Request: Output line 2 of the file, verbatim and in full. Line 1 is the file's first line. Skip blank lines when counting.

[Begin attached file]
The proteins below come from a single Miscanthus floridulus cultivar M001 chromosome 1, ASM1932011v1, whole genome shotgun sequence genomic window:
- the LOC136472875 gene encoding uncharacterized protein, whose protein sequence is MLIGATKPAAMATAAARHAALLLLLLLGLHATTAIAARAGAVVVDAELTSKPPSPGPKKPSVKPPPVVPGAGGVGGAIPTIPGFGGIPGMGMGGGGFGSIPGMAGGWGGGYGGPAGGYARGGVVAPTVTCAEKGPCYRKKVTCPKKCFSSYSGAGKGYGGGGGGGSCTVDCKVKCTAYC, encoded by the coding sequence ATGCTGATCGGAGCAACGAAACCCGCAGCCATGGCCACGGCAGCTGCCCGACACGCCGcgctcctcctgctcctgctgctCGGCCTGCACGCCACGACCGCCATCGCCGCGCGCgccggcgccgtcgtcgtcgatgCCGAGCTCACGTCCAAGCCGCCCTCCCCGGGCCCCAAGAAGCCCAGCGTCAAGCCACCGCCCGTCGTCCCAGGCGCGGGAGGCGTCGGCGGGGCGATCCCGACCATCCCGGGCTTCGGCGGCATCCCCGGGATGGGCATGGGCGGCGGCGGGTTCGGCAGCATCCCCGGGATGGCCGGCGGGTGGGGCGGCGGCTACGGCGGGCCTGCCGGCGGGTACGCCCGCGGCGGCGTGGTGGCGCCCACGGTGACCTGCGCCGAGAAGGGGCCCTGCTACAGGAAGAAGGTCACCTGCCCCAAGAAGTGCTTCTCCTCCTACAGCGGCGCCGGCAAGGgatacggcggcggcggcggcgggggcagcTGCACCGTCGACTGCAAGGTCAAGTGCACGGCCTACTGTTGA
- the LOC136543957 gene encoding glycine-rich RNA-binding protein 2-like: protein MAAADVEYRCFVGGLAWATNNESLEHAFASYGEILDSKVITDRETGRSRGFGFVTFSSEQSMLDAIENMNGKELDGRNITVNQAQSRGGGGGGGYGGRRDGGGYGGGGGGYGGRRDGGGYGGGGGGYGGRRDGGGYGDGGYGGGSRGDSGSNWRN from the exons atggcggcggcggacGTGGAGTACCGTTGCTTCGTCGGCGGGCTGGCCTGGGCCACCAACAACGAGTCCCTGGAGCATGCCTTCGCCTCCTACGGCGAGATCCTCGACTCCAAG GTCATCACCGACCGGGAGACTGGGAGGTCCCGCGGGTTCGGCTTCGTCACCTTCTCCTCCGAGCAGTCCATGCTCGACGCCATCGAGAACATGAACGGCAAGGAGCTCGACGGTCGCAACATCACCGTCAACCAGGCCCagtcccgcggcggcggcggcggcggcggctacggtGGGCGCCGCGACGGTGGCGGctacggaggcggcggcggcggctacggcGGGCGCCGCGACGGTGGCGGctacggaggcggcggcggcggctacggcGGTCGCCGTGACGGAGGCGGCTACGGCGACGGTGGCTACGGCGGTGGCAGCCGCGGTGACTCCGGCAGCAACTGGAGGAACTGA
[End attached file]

- the LOC136472875 gene encoding uncharacterized protein, whose protein sequence is MLIGATKPAAMATAAARHAALLLLLLLGLHATTAIAARAGAVVVDAELTSKPPSPGPKKPSVKPPPVVPGAGGVGGAIPTIPGFGGIPGMGMGGGGFGSIPGMAGGWGGGYGGPAGGYARGGVVAPTVTCAEKGPCYRKKVTCPKKCFSSYSGAGKGYGGGGGGGSCTVDCKVKCTAYC, encoded by the coding sequence ATGCTGATCGGAGCAACGAAACCCGCAGCCATGGCCACGGCAGCTGCCCGACACGCCGcgctcctcctgctcctgctgctCGGCCTGCACGCCACGACCGCCATCGCCGCGCGCgccggcgccgtcgtcgtcgatgCCGAGCTCACGTCCAAGCCGCCCTCCCCGGGCCCCAAGAAGCCCAGCGTCAAGCCACCGCCCGTCGTCCCAGGCGCGGGAGGCGTCGGCGGGGCGATCCCGACCATCCCGGGCTTCGGCGGCATCCCCGGGATGGGCATGGGCGGCGGCGGGTTCGGCAGCATCCCCGGGATGGCCGGCGGGTGGGGCGGCGGCTACGGCGGGCCTGCCGGCGGGTACGCCCGCGGCGGCGTGGTGGCGCCCACGGTGACCTGCGCCGAGAAGGGGCCCTGCTACAGGAAGAAGGTCACCTGCCCCAAGAAGTGCTTCTCCTCCTACAGCGGCGCCGGCAAGGgatacggcggcggcggcggcgggggcagcTGCACCGTCGACTGCAAGGTCAAGTGCACGGCCTACTGTTGA